I was just stabbed in the back – by a machine. Last week, a few diligent students visited during lunch to review their answers to the Scantron portion of their semester final, a usual practice as I encourage students to review their marked papers to learn from their mistakes. The first student (and then the second, and then the third, uh-oh…) noticed scoring irregularities on their Scantron forms, sending an icy chill through my veins.
The Scantron reader, trusted time-saver of every teacher on my campus, was not entirely accurate, marking some wrong answers as correct but more often marking correct answers as wrong.
Just as a guitar needs to be tuned, a Scantron reader (apparently) needs to be calibrated by a technician every once in a while. I ran my tests at the end of a week of heavy usage, so my students’ answer sheets were only sort of, mostly, kind of right. (After checking with other teachers who used the same machine, it seems just my classes were plagued with misreadings. Sheepishly, I’ll admit I was the very last teacher on the very last afternoon of Finals Week to make my way to the machine. Hey, I’m a busy lady…)
Anyway, this left me with grades that were less than accurate. So while I should’ve spent my prep time this past week getting ready for the spring, I spent the last few days re-grading 170 Scantrons – by hand – to make sure they were correct. In the end, only eight of my 170 students needed grade adjustments (less than 6/10ths of a percentage point in every case) and everyone was wonderfully gracious about the situation, but it still was a huge freakin’ waste of my time.
(I know, I know, you must be thinking, Who cares about 6/10th of one percent? Those eight kids sure did. C’s went to C+’s, A-’s went to A’s, and, in one case, a B+ went to an A-. In my community, these sorts of things matter – a lot.)
The solution to make sure this never – and I mean never – happens again? Better technology, of course.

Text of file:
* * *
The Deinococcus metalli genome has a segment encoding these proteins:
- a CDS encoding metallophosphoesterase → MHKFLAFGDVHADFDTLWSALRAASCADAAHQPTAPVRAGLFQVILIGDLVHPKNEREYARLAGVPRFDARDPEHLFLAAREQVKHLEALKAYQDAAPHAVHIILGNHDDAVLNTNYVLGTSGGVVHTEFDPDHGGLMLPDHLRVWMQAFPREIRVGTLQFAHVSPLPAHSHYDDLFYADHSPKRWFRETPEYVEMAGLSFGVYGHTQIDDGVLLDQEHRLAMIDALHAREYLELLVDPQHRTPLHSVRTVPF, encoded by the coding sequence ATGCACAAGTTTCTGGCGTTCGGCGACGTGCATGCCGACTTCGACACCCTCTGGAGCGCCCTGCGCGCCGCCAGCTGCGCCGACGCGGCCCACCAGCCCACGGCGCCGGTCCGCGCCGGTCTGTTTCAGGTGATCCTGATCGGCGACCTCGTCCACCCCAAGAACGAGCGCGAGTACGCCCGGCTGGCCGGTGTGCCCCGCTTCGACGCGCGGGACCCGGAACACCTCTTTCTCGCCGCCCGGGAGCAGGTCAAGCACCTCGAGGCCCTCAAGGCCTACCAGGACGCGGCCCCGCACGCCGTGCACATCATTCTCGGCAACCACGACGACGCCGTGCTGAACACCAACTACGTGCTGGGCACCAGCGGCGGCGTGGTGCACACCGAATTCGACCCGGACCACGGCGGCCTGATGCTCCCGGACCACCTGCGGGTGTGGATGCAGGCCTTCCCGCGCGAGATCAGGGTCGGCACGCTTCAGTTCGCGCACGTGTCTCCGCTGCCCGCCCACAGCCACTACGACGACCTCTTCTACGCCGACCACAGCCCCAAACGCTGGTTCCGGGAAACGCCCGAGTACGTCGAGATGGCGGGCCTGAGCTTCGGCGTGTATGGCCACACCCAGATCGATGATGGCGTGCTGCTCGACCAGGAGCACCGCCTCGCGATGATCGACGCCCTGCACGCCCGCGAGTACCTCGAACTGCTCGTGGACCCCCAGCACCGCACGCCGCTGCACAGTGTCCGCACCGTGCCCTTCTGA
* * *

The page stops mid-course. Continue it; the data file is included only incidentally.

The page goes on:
Just as the iPod replaced my Sony Walkman all those years ago, I’m ready to toss aside the rickety Scantron reader and get to know Zip Grade.
Using my phone or iPad, the app’s developer promises that the scanning technology will allow me to quickly zap each paper and import the data into a spreadsheet. No more hunting down green Scantron sheets from the form-hoarders, waiting in line to use the reader in the teachers’ lounge, or dealing with calibration/hand-scoring nightmares. The app cost me $6.99 for one year of access, a fee I happily would’ve paid a week ago to avoid my final exam fiasco.
And yes, yes, I know that we’re not supposed to rely on Scantron-type tests and should, instead, focus on authentic, formative assessments of students’ learning. (For the record, my final exams also had an essay portion that I labored for a week to score.) In the real world, though, sometimes we just need a quick bubble-dot test to make sure everyone’s on track. Also, Zip Grade looks like it’ll help manage quick, on-the-spot formative assessments, too. Just sayin’.
Has anyone out there tried Zip Grade yet? I’d love to hear any tips, tricks, or advice as I start setting everything up for this spring semester. I’ll definitely report back when I have a better handle on the process and have formed an opinion of the app. [UPDATE: My full review is now available here.]
I also found this YouTube tutorial from Thomas Grodek, who does a nice job of showing the app in action:
(Please note: I have no business affiliation or relationship of any kind with Zip Grade. I just think the app developer’s idea is a potentially wonderful solution for our classrooms. Time will tell, but my fingers are crossed.)